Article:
From Nigeria to South Africa, Ivory Coast to Tunisia, and beyond, we’re shining a spotlight on the top African filmmakers who are breaking barriers and setting new standards in the world of cinema. They are the visionaries whose storytelling prowess has earned them international acclaim, and whose works you love.
Kunle Afolayan (Nigeria)
Kunle Afolayan, a second-generation Nigerian filmmaker, son of Adeyemi Afolayan, carved a niche for himself in the global film industry. Initially trained as a Business Administrator with a career in banking, his first foray into filmmaking was his leading role in Tunde Kelani’s award-winning “Saworoide.” This experience ignited him to enroll at the New York Film Academy in 2005. Over the past 16 years, Afolayan has produced successful films like “Irapada,” “The Figurine,” “Phone Swap,” and “October 1,” among others, setting box office records and gaining international attention. He partnered with Netflix to produce hits like “Citation,” “Swallow,” and “Anikulapo,” with the latter currently making waves globally. Afolayan’s work has been showcased at international film festivals, solidifying his reputation as a force to be reckoned with in both the African and global film industries
Gavin Hood (South Africa)
Gavin is a South African filmmaker with a law degree and a postgraduate degree in screenwriting and directing from a California film school. His directorial debut began with educational dramas for South Africa’s Department of Health before making his first commercial short film, “The Storekeeper,” in 1998. Hood gained international acclaim with his 2005 film “Tsotsi,” which won the OSCAR for Best Foreign Language Film. He has since transitioned to Hollywood, directing films like “Rendition” and “X-Men Origins: Wolverine.” His work has earned him various accolades, including a spot on Variety magazine’s “Ten Directors to Watch” list
Philippe Lacôte (Ivory Coast)
Born in 1969, Philippe is an Ivorian filmmaker who began his career as a radio reporter in Abidjan. Transitioning into film, he initially focused on short films, exploring the social and political landscape of his country, notably with “Chronicles of War in the Ivory Coast” in 2008. Amidst the political crisis in 2002, Lacôte founded Wassakara Productions along with a collective of artists to offer alternative narratives to mainstream media. His feature film debut, “Run,” premiered at Cannes’ Un Certain Regard in 2014. His most recent work, “La nuit des rois” (Night of the Kings), delves into the complexities of life in West Africa’s largest prison and was Côte d’Ivoire’s entry for the 2021 Academy Awards. His films include “Somnambule,” “Affaire Libinski,” and “Cairo Hours.”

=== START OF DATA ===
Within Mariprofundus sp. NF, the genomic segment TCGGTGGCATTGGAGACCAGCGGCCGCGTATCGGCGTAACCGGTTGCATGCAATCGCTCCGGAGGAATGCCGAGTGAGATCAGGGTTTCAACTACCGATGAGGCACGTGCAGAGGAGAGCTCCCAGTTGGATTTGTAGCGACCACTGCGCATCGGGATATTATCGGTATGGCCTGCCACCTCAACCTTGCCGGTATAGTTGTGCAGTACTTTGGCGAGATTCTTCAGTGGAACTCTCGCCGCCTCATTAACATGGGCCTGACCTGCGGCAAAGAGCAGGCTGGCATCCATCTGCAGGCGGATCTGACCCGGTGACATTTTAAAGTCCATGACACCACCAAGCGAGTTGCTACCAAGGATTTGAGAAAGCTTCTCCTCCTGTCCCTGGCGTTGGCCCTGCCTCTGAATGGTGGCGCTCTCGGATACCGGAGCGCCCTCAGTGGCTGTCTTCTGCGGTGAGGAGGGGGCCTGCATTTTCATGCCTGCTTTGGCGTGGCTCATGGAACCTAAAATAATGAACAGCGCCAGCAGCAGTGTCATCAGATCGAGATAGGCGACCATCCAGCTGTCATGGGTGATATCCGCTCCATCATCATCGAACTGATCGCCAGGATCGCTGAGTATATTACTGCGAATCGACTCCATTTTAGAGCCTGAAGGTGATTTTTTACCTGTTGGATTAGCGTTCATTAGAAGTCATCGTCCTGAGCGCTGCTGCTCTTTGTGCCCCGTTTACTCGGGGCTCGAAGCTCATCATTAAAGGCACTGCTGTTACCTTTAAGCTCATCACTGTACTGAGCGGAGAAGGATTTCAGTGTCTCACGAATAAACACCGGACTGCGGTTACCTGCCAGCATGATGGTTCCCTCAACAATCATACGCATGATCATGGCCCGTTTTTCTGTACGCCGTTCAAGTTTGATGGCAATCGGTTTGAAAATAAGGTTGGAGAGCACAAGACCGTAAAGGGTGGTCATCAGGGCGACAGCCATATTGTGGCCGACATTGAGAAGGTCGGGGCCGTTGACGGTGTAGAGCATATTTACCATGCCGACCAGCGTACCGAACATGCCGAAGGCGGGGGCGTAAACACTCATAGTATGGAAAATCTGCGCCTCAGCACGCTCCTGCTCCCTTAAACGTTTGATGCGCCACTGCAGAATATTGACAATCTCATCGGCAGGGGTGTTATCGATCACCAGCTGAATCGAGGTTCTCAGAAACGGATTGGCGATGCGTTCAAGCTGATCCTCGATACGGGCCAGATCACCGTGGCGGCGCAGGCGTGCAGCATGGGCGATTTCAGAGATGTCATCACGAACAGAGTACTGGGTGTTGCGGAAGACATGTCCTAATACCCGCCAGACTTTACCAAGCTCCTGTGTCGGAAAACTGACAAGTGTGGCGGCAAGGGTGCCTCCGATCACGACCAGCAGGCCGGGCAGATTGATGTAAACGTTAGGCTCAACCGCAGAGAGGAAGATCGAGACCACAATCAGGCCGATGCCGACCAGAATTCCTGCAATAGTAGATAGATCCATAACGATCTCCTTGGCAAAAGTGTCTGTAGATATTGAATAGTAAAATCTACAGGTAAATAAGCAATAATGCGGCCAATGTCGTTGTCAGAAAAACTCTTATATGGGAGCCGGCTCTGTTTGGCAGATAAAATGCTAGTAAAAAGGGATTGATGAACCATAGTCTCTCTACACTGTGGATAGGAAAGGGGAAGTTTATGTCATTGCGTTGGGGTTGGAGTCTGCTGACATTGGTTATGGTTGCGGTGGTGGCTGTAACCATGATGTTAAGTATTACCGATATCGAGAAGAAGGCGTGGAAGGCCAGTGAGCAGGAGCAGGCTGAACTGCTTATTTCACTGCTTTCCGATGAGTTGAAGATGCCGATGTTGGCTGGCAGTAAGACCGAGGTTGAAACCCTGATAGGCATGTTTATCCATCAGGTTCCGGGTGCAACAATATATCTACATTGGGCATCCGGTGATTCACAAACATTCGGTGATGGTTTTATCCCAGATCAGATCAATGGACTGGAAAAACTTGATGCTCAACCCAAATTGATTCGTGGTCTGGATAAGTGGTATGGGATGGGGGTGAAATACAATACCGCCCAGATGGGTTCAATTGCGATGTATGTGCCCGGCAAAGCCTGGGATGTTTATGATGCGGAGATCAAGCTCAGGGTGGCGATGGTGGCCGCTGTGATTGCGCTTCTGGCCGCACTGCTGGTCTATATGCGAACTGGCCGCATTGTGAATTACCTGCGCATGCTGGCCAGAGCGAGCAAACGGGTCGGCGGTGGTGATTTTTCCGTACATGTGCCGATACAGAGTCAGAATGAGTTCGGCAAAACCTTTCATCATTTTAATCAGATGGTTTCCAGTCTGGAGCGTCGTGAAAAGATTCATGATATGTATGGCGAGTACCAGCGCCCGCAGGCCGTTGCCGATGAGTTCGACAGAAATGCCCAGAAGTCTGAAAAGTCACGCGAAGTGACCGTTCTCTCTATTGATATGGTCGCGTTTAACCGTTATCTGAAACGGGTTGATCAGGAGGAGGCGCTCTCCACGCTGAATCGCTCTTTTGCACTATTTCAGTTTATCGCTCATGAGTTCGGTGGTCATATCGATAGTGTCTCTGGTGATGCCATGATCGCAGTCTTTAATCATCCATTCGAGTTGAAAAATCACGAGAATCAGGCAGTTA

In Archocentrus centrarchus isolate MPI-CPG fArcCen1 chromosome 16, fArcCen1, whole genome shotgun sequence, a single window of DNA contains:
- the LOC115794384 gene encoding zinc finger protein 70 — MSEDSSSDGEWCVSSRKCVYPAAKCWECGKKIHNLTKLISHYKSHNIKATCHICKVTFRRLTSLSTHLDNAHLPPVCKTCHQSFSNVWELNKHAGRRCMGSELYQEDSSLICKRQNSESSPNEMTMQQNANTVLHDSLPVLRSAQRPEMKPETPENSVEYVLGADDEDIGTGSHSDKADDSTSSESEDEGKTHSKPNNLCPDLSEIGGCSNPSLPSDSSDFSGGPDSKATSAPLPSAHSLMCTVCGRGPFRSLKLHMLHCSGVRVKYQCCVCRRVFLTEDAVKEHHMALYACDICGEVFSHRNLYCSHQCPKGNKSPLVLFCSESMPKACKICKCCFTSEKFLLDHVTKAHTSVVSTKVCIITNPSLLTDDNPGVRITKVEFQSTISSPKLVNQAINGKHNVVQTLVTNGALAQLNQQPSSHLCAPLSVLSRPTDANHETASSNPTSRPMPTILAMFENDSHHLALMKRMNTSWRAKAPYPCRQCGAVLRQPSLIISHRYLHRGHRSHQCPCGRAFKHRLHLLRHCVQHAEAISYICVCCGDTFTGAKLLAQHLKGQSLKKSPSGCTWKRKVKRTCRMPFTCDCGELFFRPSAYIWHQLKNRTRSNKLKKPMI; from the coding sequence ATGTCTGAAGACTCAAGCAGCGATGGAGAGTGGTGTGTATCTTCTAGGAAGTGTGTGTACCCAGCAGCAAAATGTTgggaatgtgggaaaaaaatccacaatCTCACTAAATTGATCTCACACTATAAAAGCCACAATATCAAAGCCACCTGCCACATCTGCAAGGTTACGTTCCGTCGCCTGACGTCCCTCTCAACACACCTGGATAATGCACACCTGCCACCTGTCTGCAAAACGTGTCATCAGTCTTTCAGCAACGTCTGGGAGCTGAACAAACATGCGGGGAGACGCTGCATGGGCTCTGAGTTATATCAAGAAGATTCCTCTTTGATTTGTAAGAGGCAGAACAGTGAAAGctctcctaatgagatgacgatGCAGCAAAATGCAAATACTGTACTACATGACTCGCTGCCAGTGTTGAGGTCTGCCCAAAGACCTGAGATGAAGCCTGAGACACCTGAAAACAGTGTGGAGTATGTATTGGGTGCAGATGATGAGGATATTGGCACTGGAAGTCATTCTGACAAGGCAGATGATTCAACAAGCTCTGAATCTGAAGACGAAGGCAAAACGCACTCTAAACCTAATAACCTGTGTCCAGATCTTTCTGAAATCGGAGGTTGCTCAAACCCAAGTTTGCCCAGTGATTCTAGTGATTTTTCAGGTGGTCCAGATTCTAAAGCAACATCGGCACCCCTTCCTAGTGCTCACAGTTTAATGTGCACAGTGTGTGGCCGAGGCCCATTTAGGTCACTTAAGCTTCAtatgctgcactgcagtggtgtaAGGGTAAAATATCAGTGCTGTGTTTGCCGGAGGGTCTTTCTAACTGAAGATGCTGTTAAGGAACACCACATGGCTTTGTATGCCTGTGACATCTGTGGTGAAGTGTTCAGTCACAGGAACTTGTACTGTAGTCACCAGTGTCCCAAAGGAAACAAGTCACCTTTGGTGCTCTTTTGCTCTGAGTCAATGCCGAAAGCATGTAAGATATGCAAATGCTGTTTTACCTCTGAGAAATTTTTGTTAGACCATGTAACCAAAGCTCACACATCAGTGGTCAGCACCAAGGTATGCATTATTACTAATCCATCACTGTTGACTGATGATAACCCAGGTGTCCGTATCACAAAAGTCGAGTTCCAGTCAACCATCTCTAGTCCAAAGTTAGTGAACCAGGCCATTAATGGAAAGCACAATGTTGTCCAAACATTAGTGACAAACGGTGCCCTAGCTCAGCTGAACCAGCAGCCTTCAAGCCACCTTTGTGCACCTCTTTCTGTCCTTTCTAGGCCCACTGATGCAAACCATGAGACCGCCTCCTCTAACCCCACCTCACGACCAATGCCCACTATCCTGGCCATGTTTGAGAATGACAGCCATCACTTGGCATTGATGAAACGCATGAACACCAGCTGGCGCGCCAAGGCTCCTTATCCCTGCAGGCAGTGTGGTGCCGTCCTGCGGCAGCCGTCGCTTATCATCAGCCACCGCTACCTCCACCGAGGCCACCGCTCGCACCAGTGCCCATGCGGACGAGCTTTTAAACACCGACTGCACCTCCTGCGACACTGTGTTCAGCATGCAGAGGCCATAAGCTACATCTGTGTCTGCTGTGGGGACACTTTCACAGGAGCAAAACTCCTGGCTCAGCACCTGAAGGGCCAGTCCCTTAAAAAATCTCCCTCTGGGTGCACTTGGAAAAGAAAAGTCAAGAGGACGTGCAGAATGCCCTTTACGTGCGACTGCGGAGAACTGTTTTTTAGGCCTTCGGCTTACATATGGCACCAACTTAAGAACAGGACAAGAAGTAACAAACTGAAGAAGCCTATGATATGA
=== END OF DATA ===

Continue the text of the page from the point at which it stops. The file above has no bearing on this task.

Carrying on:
Kaouther Ben Hania (Tunisia)
Kaouther Ben Hania is a Paris-based Tunisian film director and scriptwriter. Born in Sidi Bouzid, Tunisia, she honed her filmmaking skills at the Tunisian Ecole des Arts et du Cinéma (EDAC) before further studies at La Fémis and the Sorbonne in Paris. Ben Hania has an impressive filmography that includes short films like “Me, My Sister and the Thing” (2006) and “Wooden Hand” (2013), as well as documentaries like “Imams Go to School,” which premiered at IDFA 2010. Her first feature film, “Challat of Tunis,” was released in 2013, followed by her critically acclaimed “Beauty and the Dogs” in 2017, which was Tunisia’s entry for the Best Foreign Language Film at the 91st Academy Awards. In a historic moment for Tunisian cinema, her 2020 film “The Man Who Sold His Skin” was nominated for Best International Feature Film at the 93rd Academy Awards. Her recent work “Four Daughters” has competed for the Palme d’Or at the 76th Cannes Film Festival,
A versatile producer and director with a rich background that spans multiple platforms including Television, Radio, Theatre, Advertising, and Film. An alumnus of the prestigious London Film School, Steve holds a Diploma in TV Production from NTA Television College in Jos and a BA in Theatre Arts from the University of Jos. He gained international recognition with his film “Namibia – The Struggle For Liberation,” starring Danny Glover and Carl Lumbly, which premiered at the 2006 Pan African Film Festival in L.A and won multiple awards. His other notable works include “93Days,” a feature film about the Ebola outbreak in Nigeria that premiered at the Toronto International Film Festival (TIFF), and “Living In Bondage: Breaking Free,” a sequel to the industry-defining film “Living In Bondage,” which also garnered several awards